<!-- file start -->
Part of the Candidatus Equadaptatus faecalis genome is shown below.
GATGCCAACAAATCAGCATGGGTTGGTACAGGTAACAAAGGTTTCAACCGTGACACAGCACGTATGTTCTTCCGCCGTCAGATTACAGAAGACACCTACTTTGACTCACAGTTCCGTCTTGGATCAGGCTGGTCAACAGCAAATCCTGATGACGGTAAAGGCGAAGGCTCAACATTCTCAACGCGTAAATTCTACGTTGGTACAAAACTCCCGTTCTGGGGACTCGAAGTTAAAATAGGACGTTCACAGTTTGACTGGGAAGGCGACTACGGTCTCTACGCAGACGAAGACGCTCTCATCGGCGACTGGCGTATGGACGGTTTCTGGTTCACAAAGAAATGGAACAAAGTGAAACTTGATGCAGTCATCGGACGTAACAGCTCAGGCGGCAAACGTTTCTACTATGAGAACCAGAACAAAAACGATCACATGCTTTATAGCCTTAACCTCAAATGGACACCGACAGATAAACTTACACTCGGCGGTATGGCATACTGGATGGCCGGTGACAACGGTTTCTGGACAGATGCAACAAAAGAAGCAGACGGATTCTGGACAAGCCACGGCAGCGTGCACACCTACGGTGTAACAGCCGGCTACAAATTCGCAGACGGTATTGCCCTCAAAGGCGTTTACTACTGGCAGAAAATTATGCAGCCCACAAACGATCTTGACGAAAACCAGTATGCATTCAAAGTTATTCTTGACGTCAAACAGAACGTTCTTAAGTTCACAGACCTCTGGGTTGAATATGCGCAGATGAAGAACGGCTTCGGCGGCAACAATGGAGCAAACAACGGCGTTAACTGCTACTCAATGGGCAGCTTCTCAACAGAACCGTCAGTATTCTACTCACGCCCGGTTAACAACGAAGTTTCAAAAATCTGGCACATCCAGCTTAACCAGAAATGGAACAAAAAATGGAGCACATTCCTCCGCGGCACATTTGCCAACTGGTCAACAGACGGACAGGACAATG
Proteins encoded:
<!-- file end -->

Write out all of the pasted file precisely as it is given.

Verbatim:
Part of the Candidatus Equadaptatus faecalis genome is shown below.
GATGCCAACAAATCAGCATGGGTTGGTACAGGTAACAAAGGTTTCAACCGTGACACAGCACGTATGTTCTTCCGCCGTCAGATTACAGAAGACACCTACTTTGACTCACAGTTCCGTCTTGGATCAGGCTGGTCAACAGCAAATCCTGATGACGGTAAAGGCGAAGGCTCAACATTCTCAACGCGTAAATTCTACGTTGGTACAAAACTCCCGTTCTGGGGACTCGAAGTTAAAATAGGACGTTCACAGTTTGACTGGGAAGGCGACTACGGTCTCTACGCAGACGAAGACGCTCTCATCGGCGACTGGCGTATGGACGGTTTCTGGTTCACAAAGAAATGGAACAAAGTGAAACTTGATGCAGTCATCGGACGTAACAGCTCAGGCGGCAAACGTTTCTACTATGAGAACCAGAACAAAAACGATCACATGCTTTATAGCCTTAACCTCAAATGGACACCGACAGATAAACTTACACTCGGCGGTATGGCATACTGGATGGCCGGTGACAACGGTTTCTGGACAGATGCAACAAAAGAAGCAGACGGATTCTGGACAAGCCACGGCAGCGTGCACACCTACGGTGTAACAGCCGGCTACAAATTCGCAGACGGTATTGCCCTCAAAGGCGTTTACTACTGGCAGAAAATTATGCAGCCCACAAACGATCTTGACGAAAACCAGTATGCATTCAAAGTTATTCTTGACGTCAAACAGAACGTTCTTAAGTTCACAGACCTCTGGGTTGAATATGCGCAGATGAAGAACGGCTTCGGCGGCAACAATGGAGCAAACAACGGCGTTAACTGCTACTCAATGGGCAGCTTCTCAACAGAACCGTCAGTATTCTACTCACGCCCGGTTAACAACGAAGTTTCAAAAATCTGGCACATCCAGCTTAACCAGAAATGGAACAAAAAATGGAGCACATTCCTCCGCGGCACATTTGCCAACTGGTCAACAGACGGACAGGACAATG
Proteins encoded: